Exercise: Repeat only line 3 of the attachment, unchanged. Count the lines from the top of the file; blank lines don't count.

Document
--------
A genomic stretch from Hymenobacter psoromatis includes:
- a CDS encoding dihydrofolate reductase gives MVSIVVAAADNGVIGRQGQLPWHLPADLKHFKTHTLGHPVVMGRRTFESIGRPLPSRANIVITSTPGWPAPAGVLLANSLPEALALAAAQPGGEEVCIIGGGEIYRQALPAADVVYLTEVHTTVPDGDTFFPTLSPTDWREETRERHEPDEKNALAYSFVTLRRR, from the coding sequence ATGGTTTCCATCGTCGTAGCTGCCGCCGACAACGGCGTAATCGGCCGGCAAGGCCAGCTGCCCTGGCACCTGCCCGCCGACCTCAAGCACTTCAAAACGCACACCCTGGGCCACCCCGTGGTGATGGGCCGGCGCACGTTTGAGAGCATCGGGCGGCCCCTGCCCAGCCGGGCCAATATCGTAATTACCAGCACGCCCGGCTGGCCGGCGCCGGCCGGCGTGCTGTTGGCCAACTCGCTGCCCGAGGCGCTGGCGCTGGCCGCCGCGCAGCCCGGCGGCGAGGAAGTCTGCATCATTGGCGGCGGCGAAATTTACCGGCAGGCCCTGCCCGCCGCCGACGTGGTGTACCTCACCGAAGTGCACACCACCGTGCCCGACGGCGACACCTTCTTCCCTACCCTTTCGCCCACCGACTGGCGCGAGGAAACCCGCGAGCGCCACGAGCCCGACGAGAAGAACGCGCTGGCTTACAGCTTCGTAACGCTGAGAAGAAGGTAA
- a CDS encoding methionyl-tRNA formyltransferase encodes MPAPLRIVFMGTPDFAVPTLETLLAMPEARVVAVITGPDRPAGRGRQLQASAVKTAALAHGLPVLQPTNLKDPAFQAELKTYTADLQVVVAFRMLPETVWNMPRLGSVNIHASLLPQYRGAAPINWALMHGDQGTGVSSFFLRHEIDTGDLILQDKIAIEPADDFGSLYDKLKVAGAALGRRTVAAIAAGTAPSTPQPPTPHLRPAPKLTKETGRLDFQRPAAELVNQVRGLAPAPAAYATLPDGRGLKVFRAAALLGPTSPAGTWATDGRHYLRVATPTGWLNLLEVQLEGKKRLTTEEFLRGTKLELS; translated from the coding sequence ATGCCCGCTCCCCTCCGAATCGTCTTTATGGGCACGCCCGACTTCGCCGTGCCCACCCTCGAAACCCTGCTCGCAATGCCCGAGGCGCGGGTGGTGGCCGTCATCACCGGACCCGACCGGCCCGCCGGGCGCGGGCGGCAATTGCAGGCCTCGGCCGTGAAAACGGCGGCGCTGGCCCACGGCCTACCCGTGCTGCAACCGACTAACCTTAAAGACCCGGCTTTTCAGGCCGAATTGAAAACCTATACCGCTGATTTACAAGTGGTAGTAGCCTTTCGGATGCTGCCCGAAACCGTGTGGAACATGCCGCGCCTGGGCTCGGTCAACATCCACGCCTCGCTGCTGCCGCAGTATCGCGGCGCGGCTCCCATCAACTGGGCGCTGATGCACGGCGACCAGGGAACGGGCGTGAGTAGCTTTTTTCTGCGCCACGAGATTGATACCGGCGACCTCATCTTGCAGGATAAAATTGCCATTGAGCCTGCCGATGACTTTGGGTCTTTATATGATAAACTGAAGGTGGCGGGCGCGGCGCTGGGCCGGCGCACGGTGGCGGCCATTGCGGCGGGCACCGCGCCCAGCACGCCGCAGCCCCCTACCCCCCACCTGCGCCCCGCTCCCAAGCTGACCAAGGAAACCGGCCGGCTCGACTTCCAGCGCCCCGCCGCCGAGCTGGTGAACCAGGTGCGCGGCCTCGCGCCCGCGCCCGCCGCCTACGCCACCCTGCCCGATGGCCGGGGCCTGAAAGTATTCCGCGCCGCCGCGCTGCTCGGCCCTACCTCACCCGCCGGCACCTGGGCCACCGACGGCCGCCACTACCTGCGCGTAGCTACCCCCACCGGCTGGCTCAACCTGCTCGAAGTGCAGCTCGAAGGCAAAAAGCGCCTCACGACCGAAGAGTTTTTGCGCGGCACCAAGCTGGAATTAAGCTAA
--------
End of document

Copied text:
- a CDS encoding methionyl-tRNA formyltransferase encodes MPAPLRIVFMGTPDFAVPTLETLLAMPEARVVAVITGPDRPAGRGRQLQASAVKTAALAHGLPVLQPTNLKDPAFQAELKTYTADLQVVVAFRMLPETVWNMPRLGSVNIHASLLPQYRGAAPINWALMHGDQGTGVSSFFLRHEIDTGDLILQDKIAIEPADDFGSLYDKLKVAGAALGRRTVAAIAAGTAPSTPQPPTPHLRPAPKLTKETGRLDFQRPAAELVNQVRGLAPAPAAYATLPDGRGLKVFRAAALLGPTSPAGTWATDGRHYLRVATPTGWLNLLEVQLEGKKRLTTEEFLRGTKLELS; translated from the coding sequence ATGCCCGCTCCCCTCCGAATCGTCTTTATGGGCACGCCCGACTTCGCCGTGCCCACCCTCGAAACCCTGCTCGCAATGCCCGAGGCGCGGGTGGTGGCCGTCATCACCGGACCCGACCGGCCCGCCGGGCGCGGGCGGCAATTGCAGGCCTCGGCCGTGAAAACGGCGGCGCTGGCCCACGGCCTACCCGTGCTGCAACCGACTAACCTTAAAGACCCGGCTTTTCAGGCCGAATTGAAAACCTATACCGCTGATTTACAAGTGGTAGTAGCCTTTCGGATGCTGCCCGAAACCGTGTGGAACATGCCGCGCCTGGGCTCGGTCAACATCCACGCCTCGCTGCTGCCGCAGTATCGCGGCGCGGCTCCCATCAACTGGGCGCTGATGCACGGCGACCAGGGAACGGGCGTGAGTAGCTTTTTTCTGCGCCACGAGATTGATACCGGCGACCTCATCTTGCAGGATAAAATTGCCATTGAGCCTGCCGATGACTTTGGGTCTTTATATGATAAACTGAAGGTGGCGGGCGCGGCGCTGGGCCGGCGCACGGTGGCGGCCATTGCGGCGGGCACCGCGCCCAGCACGCCGCAGCCCCCTACCCCCCACCTGCGCCCCGCTCCCAAGCTGACCAAGGAAACCGGCCGGCTCGACTTCCAGCGCCCCGCCGCCGAGCTGGTGAACCAGGTGCGCGGCCTCGCGCCCGCGCCCGCCGCCTACGCCACCCTGCCCGATGGCCGGGGCCTGAAAGTATTCCGCGCCGCCGCGCTGCTCGGCCCTACCTCACCCGCCGGCACCTGGGCCACCGACGGCCGCCACTACCTGCGCGTAGCTACCCCCACCGGCTGGCTCAACCTGCTCGAAGTGCAGCTCGAAGGCAAAAAGCGCCTCACGACCGAAGAGTTTTTGCGCGGCACCAAGCTGGAATTAAGCTAA